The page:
Now that I’ve got it, what do I do with it? I asked myself that question after I made this mango hot sauce.
Perhaps a better question would have been, when mangoes go on sale and you need to use up all that you bought, why choose mango hot sauce over mango cupcakes?
The original recipe suggested the concoction be considered more so a condiment than a hot sauce, which I can understand as it is not too terribly hot.
Suggestions for use included as a dipping sauce for raw oysters or as an add-in for meatloaf. I have been adding a dash or two to my scrambled eggs. On this Serious Eats list of 25 Things to Do with Hot Sauce, I like the idea of adding hot sauce to punch up the flavor in tartar sauce or mayonnaise.
Adding a few splashes to melted butter before pouring it over popcorn sounds good, as does stirring a bit into a simple syrup to toss with a fruit salad. Enjoy!
Mango Hot Sauce
Yield 1 cup
1 large mango, peeled and cubed
1/3 cup water
2 tablespoons cider vinegar
3 garlic cloves, peeled and minced
1/2 Scotch bonnet or habanero pepper, minced
1/2 teaspoon turmeric
1/2 teaspoon ground dry mustard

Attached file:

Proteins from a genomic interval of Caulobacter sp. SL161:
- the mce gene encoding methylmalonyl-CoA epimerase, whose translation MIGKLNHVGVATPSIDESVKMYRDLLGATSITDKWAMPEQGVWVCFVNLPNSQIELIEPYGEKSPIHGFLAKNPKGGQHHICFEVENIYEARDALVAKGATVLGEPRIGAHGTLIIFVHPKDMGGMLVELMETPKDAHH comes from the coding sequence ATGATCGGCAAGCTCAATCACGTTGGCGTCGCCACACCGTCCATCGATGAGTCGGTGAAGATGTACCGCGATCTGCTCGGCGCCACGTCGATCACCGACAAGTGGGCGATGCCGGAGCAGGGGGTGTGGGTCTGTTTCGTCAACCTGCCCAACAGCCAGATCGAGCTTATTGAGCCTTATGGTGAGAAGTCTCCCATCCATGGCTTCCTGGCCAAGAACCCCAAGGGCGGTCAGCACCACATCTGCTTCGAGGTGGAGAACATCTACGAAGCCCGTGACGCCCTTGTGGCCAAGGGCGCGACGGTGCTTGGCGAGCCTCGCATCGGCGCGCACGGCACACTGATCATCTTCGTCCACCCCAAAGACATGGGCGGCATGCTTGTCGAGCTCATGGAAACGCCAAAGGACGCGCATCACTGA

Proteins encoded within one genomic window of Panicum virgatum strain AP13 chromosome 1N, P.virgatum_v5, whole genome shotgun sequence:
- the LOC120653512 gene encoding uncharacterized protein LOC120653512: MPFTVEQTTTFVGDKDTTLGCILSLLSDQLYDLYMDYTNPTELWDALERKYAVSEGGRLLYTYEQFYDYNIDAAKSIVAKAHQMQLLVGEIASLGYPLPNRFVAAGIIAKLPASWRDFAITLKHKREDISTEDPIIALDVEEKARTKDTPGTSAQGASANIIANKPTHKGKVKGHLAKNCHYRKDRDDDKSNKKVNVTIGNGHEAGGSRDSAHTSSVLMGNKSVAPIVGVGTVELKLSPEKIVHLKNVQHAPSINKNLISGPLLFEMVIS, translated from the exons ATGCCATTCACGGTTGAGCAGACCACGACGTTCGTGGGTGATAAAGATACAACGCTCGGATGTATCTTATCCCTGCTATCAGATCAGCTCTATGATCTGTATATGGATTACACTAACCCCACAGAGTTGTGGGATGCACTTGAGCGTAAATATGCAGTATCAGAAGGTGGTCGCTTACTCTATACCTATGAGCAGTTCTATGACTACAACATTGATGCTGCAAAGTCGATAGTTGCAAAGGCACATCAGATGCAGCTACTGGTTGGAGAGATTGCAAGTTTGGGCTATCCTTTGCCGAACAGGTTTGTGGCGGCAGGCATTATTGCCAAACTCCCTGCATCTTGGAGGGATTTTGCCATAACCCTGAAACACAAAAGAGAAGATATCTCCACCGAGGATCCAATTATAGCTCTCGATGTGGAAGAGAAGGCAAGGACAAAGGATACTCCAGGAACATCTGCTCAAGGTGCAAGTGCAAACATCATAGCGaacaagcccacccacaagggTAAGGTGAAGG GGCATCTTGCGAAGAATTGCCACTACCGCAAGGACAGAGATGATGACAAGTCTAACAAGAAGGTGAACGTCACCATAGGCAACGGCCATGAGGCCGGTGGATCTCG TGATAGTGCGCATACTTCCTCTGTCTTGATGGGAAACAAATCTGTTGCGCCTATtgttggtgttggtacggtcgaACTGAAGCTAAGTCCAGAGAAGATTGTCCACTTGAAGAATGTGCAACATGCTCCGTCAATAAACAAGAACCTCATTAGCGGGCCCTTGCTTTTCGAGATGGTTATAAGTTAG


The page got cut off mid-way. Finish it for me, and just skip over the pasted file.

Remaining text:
1/2 teaspoon sugar
1/4 teaspoon salt
- Combine all ingredients in a small saucepan over low heat.
- Cover and allow to simmer for 30 minutes.
- After the mixture to cool to room temperature and then pour it into a food processor or use an immersion blender to puree until smooth.
- Store the hot sauce in a bottle with a tight seal and keep refrigerated.
The turmeric will stain plastic (like the white parts of a food processor) yellow. The yellow color will fade over time, but please keep in mind discoloration can happen when working with turmeric.
More importantly, please take care when working with hot peppers. The oils that remain on your fingers can burn your eyes if you touch your hand to your eye, so you may want to wear a pair of gloves when preparing this recipe.